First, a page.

Choosing which running shoes to use can be a bit overwhelming with all of the options out there.
In this article, we will provide a comparison of New Balance vs ASICS running shoes to help you decide which brand is the better fit for you.
We will cover:
The Main Differences Between New Balance vs ASICS Running Shoes
Let’s dive in!
The Main Differences Between New Balance vs ASICS Running Shoes
Although both New Balance and ASICS offer similar types of models of running shoes, there are some notable differences between the two.
There isn’t necessarily a “better” brand between New Balance vs ASICS running shoes; rather, you can get a premium or economical pair of running shoes from either brand, or any arch structure, pronation control needs, level of cushioning, and training style.
In general, New Balance running shoes are favored by runners who need a wider shoe, particularly for runners who are seeking wide and extra-wide widths.
There are also some excellent New Balance stability and motion control running shoes for runners who need more control for overpronation.
In addition to running shoes, New Balance makes sneakers and athletic footwear for a variety of cross-training, walking, and other activities, as well as athleisure footwear. Many of the New Balance shoes are made in the United States, which is a characteristic that many American runners appreciate.
ASICS running shoes are most known for the GEL technology, which provides shock absorption via a plasma-like material.
The running shoes are fairly narrow, particularly through the midfoot and heel. In addition to running shoes, ASICS makes other athletic shoes and shoes at a variety of price points for those on a budget.
New Balance vs ASICS Running Shoes: Fit
The biggest difference between New Balance vs ASICS running shoes is in the fit of the shoes. New Balance running shoes are notorious for running somewhat wide, even for the standard width.
The midfoot is somewhat roomier, and the toe box is nice and wide to permit natural foot splay. If you have a wide forefoot, a bunion, metatarsalgia, or Morton’s neuroma, you will likely much prefer the fit and feel of New Balance vs ASICS running shoes.
More so than pretty much any other popular running shoe brand, and certainly compared to ASICS, New Balance also offers far more models of their shoes in wide and even extra wide widths besides just the standard width.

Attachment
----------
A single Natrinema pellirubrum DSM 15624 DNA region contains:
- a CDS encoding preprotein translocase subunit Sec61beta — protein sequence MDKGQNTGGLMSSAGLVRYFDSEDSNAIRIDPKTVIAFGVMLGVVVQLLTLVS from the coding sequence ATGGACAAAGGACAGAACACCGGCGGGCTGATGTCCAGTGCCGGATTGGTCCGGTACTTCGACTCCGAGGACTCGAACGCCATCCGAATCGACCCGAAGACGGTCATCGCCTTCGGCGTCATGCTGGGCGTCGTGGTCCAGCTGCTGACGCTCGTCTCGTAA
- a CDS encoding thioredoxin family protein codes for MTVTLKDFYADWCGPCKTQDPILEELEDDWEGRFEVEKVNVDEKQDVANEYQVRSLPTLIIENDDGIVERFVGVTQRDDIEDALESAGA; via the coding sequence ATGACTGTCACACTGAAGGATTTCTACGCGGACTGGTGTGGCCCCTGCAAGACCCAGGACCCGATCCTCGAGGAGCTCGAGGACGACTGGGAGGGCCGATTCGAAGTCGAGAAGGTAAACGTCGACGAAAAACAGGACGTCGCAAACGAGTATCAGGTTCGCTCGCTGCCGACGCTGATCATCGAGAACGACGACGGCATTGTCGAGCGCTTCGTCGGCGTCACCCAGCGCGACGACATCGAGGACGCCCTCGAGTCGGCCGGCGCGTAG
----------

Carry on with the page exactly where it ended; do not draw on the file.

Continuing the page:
This is a fantastic benefit of New Balance vs ASICS for runners with wide feet. There are also New Balance shoes in extra narrow (2A) for runners with especially narrow feet.
On the other hand, ASICS running shoes are notorious for falling on the narrow side. They fit the average foot quite snuggly through the heel and midfoot with a tight heel lock.
The toe box region is also more narrow, particularly compared with New Balance running shoes. If you have a narrow foot, you will be better suited with a fit of ASICS vs New Balance running shoes.
New Balance vs ASICS Running Shoes: Durability
The durability of running shoes refers to how well they stand up over time through use or how many miles you can get out of them before you need to replace them. More durable shoes will have a longer life expectancy.
Both New Balance and ASICS make running shoes that span the gamut in terms of price point. Entry-level running shoes are more affordable but may not last as long due to the materials used and the construction.
Premium running shoes will last longer because the foams, gels, and rubber material in the midsole and outsole can rebound time after time for a longer period.
The durability of any pair of running shoes will depend not only on the characteristics and qualities of the shoes themselves but also on factors pertinent to your own personal body and training, such as your weight, running gait, and whether you rotate your shoes.
In terms of the shoes themselves, although there’s a range of lifespan across the models of New Balance and ASICS running shoes, the average durability is somewhat higher for ASICS vs New Balance running shoes.
Like most running shoe brands, New Balance running shoes are said to last about 300-500 miles. ASICS reports a slightly higher life expectancy of 450 to 500 miles.